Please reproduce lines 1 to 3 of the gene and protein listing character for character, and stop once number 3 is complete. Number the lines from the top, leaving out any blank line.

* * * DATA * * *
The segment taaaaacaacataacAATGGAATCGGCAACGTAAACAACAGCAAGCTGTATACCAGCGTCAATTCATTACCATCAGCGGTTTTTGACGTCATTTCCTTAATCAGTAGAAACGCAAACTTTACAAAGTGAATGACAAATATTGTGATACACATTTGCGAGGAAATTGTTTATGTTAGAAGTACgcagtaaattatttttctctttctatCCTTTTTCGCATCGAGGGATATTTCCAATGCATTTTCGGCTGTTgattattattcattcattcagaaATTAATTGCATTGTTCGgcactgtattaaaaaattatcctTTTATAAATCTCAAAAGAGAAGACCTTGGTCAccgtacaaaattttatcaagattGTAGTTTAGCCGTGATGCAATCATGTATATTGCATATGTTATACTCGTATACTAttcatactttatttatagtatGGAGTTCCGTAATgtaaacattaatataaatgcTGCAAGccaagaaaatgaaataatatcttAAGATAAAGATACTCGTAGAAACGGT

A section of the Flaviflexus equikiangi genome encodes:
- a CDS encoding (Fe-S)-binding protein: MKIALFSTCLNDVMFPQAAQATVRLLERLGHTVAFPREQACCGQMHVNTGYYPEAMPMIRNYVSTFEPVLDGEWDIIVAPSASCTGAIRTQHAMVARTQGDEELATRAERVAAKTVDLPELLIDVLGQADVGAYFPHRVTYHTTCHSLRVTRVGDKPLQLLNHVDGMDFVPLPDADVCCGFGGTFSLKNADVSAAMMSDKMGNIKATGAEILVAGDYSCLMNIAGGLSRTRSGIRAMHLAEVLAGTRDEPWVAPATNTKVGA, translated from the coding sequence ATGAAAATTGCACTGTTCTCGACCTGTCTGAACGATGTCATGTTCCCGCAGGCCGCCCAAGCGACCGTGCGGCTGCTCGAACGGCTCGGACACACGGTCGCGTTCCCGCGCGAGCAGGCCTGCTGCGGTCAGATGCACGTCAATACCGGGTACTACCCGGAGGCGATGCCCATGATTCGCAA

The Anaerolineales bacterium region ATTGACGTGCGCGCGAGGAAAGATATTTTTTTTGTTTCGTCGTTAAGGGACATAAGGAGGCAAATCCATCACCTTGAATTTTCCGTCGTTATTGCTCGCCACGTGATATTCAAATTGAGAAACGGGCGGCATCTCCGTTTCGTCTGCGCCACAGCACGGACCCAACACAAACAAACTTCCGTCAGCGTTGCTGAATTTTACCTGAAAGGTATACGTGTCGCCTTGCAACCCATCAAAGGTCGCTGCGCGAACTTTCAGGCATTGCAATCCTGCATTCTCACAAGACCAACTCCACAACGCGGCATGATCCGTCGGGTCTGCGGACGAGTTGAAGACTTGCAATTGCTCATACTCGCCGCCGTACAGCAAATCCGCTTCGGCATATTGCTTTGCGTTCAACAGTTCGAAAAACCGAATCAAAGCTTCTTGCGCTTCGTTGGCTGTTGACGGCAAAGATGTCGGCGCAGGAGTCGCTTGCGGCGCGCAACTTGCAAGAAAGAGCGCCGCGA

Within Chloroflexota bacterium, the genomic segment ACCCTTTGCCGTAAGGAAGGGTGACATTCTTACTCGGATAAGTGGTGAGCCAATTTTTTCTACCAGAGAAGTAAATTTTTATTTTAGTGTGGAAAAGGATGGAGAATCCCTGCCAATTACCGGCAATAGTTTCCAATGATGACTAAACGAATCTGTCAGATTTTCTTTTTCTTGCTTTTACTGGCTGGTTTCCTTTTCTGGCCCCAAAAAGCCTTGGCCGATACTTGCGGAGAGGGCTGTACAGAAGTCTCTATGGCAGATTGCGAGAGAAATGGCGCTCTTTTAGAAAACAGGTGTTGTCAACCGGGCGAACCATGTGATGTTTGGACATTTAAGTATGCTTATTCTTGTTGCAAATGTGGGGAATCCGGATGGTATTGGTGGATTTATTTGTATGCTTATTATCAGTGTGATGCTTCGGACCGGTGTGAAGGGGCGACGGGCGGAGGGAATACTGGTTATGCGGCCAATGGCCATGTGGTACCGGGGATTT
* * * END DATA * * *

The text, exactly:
The segment taaaaacaacataacAATGGAATCGGCAACGTAAACAACAGCAAGCTGTATACCAGCGTCAATTCATTACCATCAGCGGTTTTTGACGTCATTTCCTTAATCAGTAGAAACGCAAACTTTACAAAGTGAATGACAAATATTGTGATACACATTTGCGAGGAAATTGTTTATGTTAGAAGTACgcagtaaattatttttctctttctatCCTTTTTCGCATCGAGGGATATTTCCAATGCATTTTCGGCTGTTgattattattcattcattcagaaATTAATTGCATTGTTCGgcactgtattaaaaaattatcctTTTATAAATCTCAAAAGAGAAGACCTTGGTCAccgtacaaaattttatcaagattGTAGTTTAGCCGTGATGCAATCATGTATATTGCATATGTTATACTCGTATACTAttcatactttatttatagtatGGAGTTCCGTAATgtaaacattaatataaatgcTGCAAGccaagaaaatgaaataatatcttAAGATAAAGATACTCGTAGAAACGGT

A section of the Flaviflexus equikiangi genome encodes:
- a CDS encoding (Fe-S)-binding protein: MKIALFSTCLNDVMFPQAAQATVRLLERLGHTVAFPREQACCGQMHVNTGYYPEAMPMIRNYVSTFEPVLDGEWDIIVAPSASCTGAIRTQHAMVARTQGDEELATRAERVAAKTVDLPELLIDVLGQADVGAYFPHRVTYHTTCHSLRVTRVGDKPLQLLNHVDGMDFVPLPDADVCCGFGGTFSLKNADVSAAMMSDKMGNIKATGAEILVAGDYSCLMNIAGGLSRTRSGIRAMHLAEVLAGTRDEPWVAPATNTKVGA, translated from the coding sequence ATGAAAATTGCACTGTTCTCGACCTGTCTGAACGATGTCATGTTCCCGCAGGCCGCCCAAGCGACCGTGCGGCTGCTCGAACGGCTCGGACACACGGTCGCGTTCCCGCGCGAGCAGGCCTGCTGCGGTCAGATGCACGTCAATACCGGGTACTACCCGGAGGCGATGCCCATGATTCGCAA